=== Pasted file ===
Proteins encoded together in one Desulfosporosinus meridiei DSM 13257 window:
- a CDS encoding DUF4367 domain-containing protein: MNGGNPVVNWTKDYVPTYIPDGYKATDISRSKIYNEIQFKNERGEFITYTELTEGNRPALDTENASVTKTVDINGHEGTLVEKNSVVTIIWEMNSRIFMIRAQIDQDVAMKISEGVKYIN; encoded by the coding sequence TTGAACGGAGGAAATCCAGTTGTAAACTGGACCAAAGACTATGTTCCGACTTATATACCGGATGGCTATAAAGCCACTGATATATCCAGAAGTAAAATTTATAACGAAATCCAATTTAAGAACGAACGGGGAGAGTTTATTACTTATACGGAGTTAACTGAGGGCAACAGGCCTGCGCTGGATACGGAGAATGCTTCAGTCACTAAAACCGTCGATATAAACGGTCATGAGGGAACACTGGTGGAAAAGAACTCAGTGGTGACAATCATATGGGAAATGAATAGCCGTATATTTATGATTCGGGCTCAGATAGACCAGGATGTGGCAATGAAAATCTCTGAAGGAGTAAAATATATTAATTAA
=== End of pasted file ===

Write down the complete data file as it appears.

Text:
Proteins encoded together in one Desulfosporosinus meridiei DSM 13257 window:
- a CDS encoding DUF4367 domain-containing protein: MNGGNPVVNWTKDYVPTYIPDGYKATDISRSKIYNEIQFKNERGEFITYTELTEGNRPALDTENASVTKTVDINGHEGTLVEKNSVVTIIWEMNSRIFMIRAQIDQDVAMKISEGVKYIN; encoded by the coding sequence TTGAACGGAGGAAATCCAGTTGTAAACTGGACCAAAGACTATGTTCCGACTTATATACCGGATGGCTATAAAGCCACTGATATATCCAGAAGTAAAATTTATAACGAAATCCAATTTAAGAACGAACGGGGAGAGTTTATTACTTATACGGAGTTAACTGAGGGCAACAGGCCTGCGCTGGATACGGAGAATGCTTCAGTCACTAAAACCGTCGATATAAACGGTCATGAGGGAACACTGGTGGAAAAGAACTCAGTGGTGACAATCATATGGGAAATGAATAGCCGTATATTTATGATTCGGGCTCAGATAGACCAGGATGTGGCAATGAAAATCTCTGAAGGAGTAAAATATATTAATTAA